Paper No. 5
Presentation Time: 2:20 PM
EOCENE VOLCANIC STRATIGRAPHY AND TERTIARY FAULT GEOMETRY OF THE SOUTHERN DEER LODGE VALLEY, SW MONTANA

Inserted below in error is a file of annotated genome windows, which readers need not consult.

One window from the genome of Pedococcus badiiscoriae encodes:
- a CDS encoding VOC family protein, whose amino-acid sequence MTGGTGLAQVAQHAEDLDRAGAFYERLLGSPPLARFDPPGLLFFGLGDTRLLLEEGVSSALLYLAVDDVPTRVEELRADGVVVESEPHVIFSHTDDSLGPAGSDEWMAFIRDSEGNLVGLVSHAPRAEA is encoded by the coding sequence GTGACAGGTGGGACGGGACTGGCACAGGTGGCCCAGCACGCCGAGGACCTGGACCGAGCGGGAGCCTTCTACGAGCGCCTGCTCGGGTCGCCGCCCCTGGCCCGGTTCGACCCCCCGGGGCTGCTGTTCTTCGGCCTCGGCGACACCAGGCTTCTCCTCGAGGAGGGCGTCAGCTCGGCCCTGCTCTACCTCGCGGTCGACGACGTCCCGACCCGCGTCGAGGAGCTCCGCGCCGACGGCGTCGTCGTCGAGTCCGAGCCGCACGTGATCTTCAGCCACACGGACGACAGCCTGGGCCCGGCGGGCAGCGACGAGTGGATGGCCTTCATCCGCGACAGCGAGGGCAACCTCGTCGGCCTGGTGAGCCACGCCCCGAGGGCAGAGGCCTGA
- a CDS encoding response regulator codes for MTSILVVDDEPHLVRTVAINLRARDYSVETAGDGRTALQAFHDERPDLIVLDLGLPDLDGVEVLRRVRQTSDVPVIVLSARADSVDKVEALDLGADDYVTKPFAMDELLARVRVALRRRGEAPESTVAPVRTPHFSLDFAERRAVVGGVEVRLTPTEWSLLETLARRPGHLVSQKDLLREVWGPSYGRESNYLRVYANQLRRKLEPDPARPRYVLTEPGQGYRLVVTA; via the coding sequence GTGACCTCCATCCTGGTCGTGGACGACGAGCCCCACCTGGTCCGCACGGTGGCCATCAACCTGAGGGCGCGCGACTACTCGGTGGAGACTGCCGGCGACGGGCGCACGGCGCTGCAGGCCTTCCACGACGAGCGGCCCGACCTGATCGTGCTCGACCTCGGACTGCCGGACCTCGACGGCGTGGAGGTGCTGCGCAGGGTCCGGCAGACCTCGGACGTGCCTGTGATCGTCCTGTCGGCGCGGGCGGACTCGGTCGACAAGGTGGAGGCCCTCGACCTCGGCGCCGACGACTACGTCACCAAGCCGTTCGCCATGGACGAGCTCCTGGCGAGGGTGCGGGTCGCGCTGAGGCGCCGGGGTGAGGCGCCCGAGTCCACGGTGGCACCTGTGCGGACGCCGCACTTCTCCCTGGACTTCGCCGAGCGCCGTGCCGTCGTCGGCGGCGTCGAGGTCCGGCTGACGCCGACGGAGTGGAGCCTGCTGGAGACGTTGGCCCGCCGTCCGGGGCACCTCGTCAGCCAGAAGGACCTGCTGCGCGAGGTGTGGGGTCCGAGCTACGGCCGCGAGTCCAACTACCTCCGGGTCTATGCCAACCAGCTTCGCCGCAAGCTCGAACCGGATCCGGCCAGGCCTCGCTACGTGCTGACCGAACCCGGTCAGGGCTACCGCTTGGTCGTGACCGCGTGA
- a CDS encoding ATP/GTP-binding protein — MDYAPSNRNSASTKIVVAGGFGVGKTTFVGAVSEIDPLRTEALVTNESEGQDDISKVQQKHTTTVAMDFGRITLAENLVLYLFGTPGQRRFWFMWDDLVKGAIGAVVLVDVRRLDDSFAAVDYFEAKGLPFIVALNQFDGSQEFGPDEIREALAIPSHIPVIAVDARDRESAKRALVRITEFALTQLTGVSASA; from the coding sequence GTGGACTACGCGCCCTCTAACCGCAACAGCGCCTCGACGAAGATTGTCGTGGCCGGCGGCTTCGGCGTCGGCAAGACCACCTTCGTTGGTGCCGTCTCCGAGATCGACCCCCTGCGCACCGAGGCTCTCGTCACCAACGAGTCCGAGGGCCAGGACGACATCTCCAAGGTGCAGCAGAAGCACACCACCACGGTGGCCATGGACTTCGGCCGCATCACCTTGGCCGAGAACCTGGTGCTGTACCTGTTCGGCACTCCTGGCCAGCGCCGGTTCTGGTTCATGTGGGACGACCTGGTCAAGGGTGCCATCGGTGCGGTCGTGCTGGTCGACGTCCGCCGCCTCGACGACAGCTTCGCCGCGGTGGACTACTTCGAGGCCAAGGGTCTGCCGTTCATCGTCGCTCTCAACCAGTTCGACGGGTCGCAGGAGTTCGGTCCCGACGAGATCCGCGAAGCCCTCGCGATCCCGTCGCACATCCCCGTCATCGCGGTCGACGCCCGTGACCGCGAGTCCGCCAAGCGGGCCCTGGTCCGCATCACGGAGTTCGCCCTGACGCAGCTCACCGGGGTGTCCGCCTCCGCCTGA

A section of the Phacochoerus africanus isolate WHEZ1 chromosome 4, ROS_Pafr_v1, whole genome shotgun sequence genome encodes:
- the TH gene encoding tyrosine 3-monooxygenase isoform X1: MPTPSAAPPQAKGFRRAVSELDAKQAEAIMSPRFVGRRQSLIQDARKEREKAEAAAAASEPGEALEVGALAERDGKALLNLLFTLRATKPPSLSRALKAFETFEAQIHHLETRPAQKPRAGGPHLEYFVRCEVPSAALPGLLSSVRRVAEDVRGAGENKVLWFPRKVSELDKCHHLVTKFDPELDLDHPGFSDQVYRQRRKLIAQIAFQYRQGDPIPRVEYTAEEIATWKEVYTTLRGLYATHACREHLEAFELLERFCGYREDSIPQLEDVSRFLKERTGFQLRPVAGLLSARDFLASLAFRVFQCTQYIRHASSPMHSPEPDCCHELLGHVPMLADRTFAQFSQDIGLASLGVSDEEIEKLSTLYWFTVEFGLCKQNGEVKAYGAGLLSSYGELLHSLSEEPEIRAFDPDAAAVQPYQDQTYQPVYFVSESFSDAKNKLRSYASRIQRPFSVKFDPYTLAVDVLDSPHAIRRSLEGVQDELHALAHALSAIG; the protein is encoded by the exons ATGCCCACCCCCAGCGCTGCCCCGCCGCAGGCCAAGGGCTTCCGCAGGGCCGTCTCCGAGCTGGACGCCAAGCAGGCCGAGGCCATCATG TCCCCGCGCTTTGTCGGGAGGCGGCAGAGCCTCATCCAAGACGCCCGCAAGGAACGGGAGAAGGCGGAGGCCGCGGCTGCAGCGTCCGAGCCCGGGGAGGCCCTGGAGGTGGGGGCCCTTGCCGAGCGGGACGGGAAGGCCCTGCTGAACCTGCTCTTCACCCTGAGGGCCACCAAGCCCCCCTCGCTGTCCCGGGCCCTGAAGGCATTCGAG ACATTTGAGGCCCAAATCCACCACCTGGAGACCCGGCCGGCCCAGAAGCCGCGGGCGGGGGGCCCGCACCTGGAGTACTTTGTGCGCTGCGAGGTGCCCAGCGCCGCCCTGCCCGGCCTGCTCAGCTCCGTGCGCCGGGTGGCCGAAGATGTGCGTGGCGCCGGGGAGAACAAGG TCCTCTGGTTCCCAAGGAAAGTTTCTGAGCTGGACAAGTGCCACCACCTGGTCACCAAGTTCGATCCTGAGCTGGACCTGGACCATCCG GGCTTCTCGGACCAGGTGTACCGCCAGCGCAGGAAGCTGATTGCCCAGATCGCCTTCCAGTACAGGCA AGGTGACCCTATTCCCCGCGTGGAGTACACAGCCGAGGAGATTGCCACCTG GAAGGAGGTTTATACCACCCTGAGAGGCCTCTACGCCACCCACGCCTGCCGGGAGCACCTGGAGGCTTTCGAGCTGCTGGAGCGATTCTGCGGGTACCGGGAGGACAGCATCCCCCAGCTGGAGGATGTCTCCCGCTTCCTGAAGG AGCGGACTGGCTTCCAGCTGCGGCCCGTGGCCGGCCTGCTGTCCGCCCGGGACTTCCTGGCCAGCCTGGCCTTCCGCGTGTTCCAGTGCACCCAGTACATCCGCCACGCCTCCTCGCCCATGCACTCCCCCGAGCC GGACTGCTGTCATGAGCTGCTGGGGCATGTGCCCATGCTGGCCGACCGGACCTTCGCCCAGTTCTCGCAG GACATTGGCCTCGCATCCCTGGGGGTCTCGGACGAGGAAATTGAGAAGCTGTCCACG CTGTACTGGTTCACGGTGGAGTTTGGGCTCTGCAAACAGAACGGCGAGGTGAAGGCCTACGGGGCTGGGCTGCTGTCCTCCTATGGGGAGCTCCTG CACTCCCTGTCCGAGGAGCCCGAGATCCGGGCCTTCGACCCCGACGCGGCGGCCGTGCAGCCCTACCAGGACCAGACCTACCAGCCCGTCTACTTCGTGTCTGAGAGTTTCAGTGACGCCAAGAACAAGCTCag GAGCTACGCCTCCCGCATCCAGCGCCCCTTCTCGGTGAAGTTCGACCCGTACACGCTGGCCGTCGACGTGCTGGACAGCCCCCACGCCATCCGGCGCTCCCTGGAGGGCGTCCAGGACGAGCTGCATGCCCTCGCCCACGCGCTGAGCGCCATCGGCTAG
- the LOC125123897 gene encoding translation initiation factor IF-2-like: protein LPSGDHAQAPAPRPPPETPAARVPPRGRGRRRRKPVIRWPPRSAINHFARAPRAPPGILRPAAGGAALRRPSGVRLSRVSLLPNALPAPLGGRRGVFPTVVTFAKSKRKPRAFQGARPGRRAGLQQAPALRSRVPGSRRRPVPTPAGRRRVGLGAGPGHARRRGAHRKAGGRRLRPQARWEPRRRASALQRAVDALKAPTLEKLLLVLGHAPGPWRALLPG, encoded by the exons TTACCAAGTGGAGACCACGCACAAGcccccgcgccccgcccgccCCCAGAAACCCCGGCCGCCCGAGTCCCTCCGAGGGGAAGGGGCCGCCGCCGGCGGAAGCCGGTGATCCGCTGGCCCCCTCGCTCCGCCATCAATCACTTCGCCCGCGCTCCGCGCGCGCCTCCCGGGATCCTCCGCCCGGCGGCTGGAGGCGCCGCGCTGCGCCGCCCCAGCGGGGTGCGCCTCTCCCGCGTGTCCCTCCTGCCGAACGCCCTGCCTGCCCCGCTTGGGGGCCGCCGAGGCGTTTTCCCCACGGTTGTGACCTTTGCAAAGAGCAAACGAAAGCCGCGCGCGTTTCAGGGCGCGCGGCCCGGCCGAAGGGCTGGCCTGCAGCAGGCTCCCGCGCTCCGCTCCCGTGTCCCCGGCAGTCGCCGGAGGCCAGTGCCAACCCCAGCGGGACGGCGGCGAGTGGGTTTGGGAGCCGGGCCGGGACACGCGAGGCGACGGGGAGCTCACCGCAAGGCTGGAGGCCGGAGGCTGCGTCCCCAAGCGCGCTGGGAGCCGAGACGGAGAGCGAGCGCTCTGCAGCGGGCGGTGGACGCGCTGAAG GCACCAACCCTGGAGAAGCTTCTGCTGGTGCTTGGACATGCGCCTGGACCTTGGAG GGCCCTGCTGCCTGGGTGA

The Eocene Lowland Creek Volcanic field (LCVF) is a calc-alkaline, silicic pyroclastic suite deposited during regional Challis magmatism. The LCVF is ~800 m thick at the southern margin of the Deer Lodge valley and analytical data support field discrimination of five 1:24,000 scale map units on the basis of variations in mineralogy, texture, and degree of welding in ash-flow tuffs. In stratigraphic order the units are: (1) ~300 m of white to gray, biotite-rich, nonwelded to partially welded, lithic-bearing rhyolite (70.4 - 75.1 wt. % SiO2) base surge and ash-flow tuff deposits. An 40Ar/39Ar age of 52.50 +/- 0.32 Ma obtained from the upper welded part is a minimum age for the unit. (2) ~20 m of black, plagioclase-phyric, vitrophyre. (3) ~350 m of maroon, plagioclase-phyric, partially divitrified rhyodacite (67.0 - 69.8 wt. % SiO2) ash-flow tuff with an 40Ar/39Ar age of 51.79 +/- 0.51 Ma. (4) ~130 m of dark gray, aphanitic, andesite to dacite (62.6 - 65.2 wt. % SiO2) lavas and shallow intrusions with an 40Ar/39Ar age of 49.33 +/- 0.34 Ma (Dudas and others, 2010). (5) Silicified breccia and block and ash deposits that exhibit wide variability in clast composition, size, form and stratigraphic position. The contact between the LCVF and the Boulder Batholith is exposed north and south of the southern Deer Lodge valley where it is offset by as much as 3 km in a right-lateral sense. Faulting in part predates emplacement of the ~49 m.y. old aphanitic andesite/dacite complex, which intruded and filled an 8 km2 water-saturated depression. Core from deep wells located immediately north of the surface exposure indicate that the andesite/dacite complex is abruptly dropped ~30 m and covered by Tertiary valley fill. We believe geologic relationships and fault geometries at the southern margin of the Deer Lodge valley record Tertiary deformation in a WNW-striking extensional transfer zone. In a regional sense, the Deer Lodge valley may be a pull-apart basin whereby en echelon dextral shear zones that consist of concentrations of oblique-slip normal faults form the N and S physiographic limits to the valley.